39544 2012-09-14 17:47:48Z gabor $
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This article documents how to set up a firewall using a PPP dialup with FreeBSD and IPFW, and specifically with firewalling over a dialup with a dynamically assigned IP address. This document does not include information on setting up an initial PPP connection. For more information on setting up a PPP connection, consult the ppp(8) manual page.
This document outlines the steps required to set up firewalling with FreeBSD when an
IP address is assigned dynamically by your ISP. While every effort has been made to make
this document as informative and correct as possible, you are welcome to mail any
corrections, comments or suggestions to the author at
In order to use IPFW, support for it must be compiled into the kernel. For more information on how to recompile the kernel, please see the kernel configuration section in the Handbook. The following options must be added into your kernel configuration file for IPFW support:
Enables the kernel firewall code.
Note: This document assumes that you are running FreeBSD 5.X. Users running FreeBSD 4.X will need to recompile their kernels with IPFW2 support. FreeBSD 4.X users should consult the ipfw(8) manual page for more information on using IPFW2 on their systems, and should pay particular attention to the USING IPFW2 IN FreeBSD-STABLE section.
Sends logged packets to the system logger.
Limits the number of times a matching entry may be logged. This allows you to log firewall activity without the risk of syslog flooding in the event of a denial of service attack. 500 is a reasonable number to use, but may be adjusted based on your requirements.
Warning: Once the kernel recompile has been completed, do not reboot your system. Doing so may result in you being locked out of your own system. You must only reboot once the ruleset is in place and all the relevant configuration files have been updated.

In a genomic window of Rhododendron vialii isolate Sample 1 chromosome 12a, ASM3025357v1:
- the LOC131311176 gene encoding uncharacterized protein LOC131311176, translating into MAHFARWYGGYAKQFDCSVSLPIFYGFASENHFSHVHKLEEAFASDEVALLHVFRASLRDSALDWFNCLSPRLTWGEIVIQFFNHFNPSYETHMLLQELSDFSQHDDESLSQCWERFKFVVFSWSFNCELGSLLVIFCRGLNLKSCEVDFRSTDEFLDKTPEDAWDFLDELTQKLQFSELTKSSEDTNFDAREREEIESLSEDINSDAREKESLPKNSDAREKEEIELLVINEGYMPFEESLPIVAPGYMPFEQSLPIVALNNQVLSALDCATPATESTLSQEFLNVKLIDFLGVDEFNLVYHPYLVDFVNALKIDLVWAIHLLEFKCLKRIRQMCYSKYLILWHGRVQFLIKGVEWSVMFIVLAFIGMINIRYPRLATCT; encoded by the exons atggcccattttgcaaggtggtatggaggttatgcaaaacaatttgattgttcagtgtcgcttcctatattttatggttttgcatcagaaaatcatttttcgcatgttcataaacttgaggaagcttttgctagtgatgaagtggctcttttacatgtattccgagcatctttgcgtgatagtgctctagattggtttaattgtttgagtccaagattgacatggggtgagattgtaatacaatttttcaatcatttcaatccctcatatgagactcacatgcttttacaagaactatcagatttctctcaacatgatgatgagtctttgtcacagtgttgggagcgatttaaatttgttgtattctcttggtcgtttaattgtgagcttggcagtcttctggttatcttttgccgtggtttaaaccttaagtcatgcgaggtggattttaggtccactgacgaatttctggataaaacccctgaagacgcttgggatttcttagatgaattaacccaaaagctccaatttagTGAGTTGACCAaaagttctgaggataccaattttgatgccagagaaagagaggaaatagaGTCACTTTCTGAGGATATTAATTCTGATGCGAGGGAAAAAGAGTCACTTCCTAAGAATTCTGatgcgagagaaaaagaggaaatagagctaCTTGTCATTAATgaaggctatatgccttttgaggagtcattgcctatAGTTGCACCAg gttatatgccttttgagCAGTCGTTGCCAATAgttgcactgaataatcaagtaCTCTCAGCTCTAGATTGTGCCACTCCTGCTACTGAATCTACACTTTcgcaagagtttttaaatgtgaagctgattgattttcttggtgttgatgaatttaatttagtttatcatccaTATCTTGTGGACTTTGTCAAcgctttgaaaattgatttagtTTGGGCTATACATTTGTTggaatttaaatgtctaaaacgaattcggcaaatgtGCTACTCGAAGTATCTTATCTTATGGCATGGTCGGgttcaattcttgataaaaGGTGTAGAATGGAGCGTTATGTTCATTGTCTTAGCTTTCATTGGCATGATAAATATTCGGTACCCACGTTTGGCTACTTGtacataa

/etc/rc.conf needs to be slightly modified in order to tell the system about the firewall and to specify the location for our rules file. Add the following lines to /etc/rc.conf:
For more information on the functions of these statements take a look at /etc/defaults/rc.conf and read rc.conf(5)
In order to allow clients on your network to connect via your gateway, you will need to enable PPP's network address translation (NAT). In order to use PPP's NAT functions, add the following lines to /etc/rc.conf:
ppp_enable="YES" ppp_mode="auto" ppp_nat="YES" ppp_profile="your_profile"
Note: Take care to change your_profile to the name of your own dialup profile. The profile name should match the name of the dialup connection in your /etc/ppp/ppp.conf file.
This is the point where we define the firewall rules for your system. The ruleset that we are about to describe is a generic template for most dialup users. While it will not suit the exact needs of every user, it provides you with a basic idea of how IPFW works and should be fairly easy to customize.
First, let's start with the basics of closed firewalling. Closed firewalling is based on the idea that everything is denied by default. The system administrator may then explicitly add rules for traffic that he or she would like to allow. Rules should be in the order of allow first, and then deny. The premise is that you add the rules for everything you would like to allow, and then everything else is automatically denied.
Following that, let's create the directory where we will store our firewall rules. In this example, we will use /etc/firewall. Change into the directory and edit the file fwrules as we specified in rc.conf. Please note that you can change this filename to anything you wish. This guide merely gives an example of a filename you may want to use.
Now, let's look at a nicely commented sample firewall file.